"I personally find the social model very empowering and I fully believe that we are disabled by society rather than our impairments. However, I think we should also be able to discuss our impairments if we want to, because like it or not, a medical diagnosis is part of our lived experience.

From a casting perspective, it’s about finding a balance between not asking personal questions and knowing what specifics are required for a role. For example, if I am casting an amputee, I don’t want to know that someone needs step-free access. I also want to know that they’re an amputee, but it’s also important that I take the impairment or lack thereof that has been written and boil it down do what is really required. This person “comes downstairs” Do they really need to come downstairs or is the point that they have come from another room? I also like to refer to “disability communities” when I’m looking to cast representatively. It doesn’t seem appropriate to ask for access requirements at the callout stage as those vary between people with the same impairment. If the character is blind I am looking for an actor from the visually impaired community. Obviously what constitutes a community is up for discussion and things change all the time as certain pools of actors or actors who disclose grow and develop."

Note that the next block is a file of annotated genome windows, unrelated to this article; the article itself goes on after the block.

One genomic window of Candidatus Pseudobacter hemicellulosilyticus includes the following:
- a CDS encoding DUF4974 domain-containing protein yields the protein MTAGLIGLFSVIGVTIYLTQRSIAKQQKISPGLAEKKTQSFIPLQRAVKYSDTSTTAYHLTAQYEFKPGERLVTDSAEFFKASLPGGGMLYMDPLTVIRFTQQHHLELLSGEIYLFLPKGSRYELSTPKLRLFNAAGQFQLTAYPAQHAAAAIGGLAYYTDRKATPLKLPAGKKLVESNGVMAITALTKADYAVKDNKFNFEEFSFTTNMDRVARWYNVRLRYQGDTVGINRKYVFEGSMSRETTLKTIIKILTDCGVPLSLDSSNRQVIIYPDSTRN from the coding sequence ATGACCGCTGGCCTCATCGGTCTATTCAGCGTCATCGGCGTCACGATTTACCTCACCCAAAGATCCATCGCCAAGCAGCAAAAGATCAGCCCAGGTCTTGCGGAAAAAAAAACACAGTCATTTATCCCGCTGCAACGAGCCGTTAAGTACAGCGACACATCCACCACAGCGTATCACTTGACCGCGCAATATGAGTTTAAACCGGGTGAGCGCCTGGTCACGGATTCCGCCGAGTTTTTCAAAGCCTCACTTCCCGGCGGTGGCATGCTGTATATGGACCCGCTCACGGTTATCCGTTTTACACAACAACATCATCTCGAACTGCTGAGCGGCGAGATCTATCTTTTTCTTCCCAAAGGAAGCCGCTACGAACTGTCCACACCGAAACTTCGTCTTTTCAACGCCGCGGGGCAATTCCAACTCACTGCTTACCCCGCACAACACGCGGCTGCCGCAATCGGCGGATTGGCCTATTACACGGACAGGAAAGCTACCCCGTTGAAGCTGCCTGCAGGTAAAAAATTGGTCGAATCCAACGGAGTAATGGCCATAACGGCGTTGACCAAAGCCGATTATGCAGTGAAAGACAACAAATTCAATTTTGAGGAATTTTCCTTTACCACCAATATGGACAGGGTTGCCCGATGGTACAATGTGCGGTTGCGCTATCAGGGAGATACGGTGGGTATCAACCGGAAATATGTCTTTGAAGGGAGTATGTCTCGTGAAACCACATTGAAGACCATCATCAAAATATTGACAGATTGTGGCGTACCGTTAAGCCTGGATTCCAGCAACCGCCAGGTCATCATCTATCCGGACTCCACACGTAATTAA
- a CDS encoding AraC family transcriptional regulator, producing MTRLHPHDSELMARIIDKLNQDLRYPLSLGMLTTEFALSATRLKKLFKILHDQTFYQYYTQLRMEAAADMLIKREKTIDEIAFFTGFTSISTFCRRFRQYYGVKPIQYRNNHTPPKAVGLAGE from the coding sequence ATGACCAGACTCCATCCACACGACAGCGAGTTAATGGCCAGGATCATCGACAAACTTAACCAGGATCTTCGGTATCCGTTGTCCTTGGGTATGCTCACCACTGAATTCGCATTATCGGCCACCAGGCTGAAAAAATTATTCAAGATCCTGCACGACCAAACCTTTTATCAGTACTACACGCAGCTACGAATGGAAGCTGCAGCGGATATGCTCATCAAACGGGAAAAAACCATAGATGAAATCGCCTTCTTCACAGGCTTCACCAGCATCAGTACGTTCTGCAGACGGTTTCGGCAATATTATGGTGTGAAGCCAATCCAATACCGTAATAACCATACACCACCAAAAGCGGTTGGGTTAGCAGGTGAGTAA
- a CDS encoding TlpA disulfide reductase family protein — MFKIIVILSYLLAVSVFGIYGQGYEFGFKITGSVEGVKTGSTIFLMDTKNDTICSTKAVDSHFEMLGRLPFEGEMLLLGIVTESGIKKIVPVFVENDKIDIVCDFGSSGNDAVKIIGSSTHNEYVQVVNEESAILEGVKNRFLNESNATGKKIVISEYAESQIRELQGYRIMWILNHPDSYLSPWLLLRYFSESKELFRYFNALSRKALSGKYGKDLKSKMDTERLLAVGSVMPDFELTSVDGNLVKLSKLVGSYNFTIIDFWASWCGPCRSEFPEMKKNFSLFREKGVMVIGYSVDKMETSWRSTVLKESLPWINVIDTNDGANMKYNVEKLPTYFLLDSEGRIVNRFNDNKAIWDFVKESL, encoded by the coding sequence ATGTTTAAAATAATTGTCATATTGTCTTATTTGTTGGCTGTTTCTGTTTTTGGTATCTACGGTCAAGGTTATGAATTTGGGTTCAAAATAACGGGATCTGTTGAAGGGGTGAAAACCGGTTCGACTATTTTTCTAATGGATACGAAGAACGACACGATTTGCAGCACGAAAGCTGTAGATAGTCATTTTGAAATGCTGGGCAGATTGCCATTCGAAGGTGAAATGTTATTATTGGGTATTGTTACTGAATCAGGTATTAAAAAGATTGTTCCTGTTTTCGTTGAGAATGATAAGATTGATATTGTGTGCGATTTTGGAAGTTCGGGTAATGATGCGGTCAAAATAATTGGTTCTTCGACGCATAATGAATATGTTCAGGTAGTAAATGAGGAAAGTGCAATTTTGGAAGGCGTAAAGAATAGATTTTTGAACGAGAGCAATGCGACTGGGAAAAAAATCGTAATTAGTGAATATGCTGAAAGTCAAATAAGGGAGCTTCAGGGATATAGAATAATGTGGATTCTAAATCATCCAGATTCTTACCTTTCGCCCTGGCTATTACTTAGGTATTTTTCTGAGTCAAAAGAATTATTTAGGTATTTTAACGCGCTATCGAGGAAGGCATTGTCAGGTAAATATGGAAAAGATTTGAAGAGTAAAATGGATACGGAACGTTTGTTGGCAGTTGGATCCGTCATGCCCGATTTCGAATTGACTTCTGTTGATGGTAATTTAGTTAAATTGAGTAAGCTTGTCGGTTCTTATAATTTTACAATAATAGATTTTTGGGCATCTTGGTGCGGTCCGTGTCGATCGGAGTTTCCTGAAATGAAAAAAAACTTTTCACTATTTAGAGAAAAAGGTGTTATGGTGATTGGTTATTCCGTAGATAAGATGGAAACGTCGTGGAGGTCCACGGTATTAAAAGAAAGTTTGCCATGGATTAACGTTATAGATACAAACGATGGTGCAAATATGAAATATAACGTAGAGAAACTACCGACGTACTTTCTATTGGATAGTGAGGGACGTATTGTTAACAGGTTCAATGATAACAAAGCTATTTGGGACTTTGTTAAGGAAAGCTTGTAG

Amy Evans 

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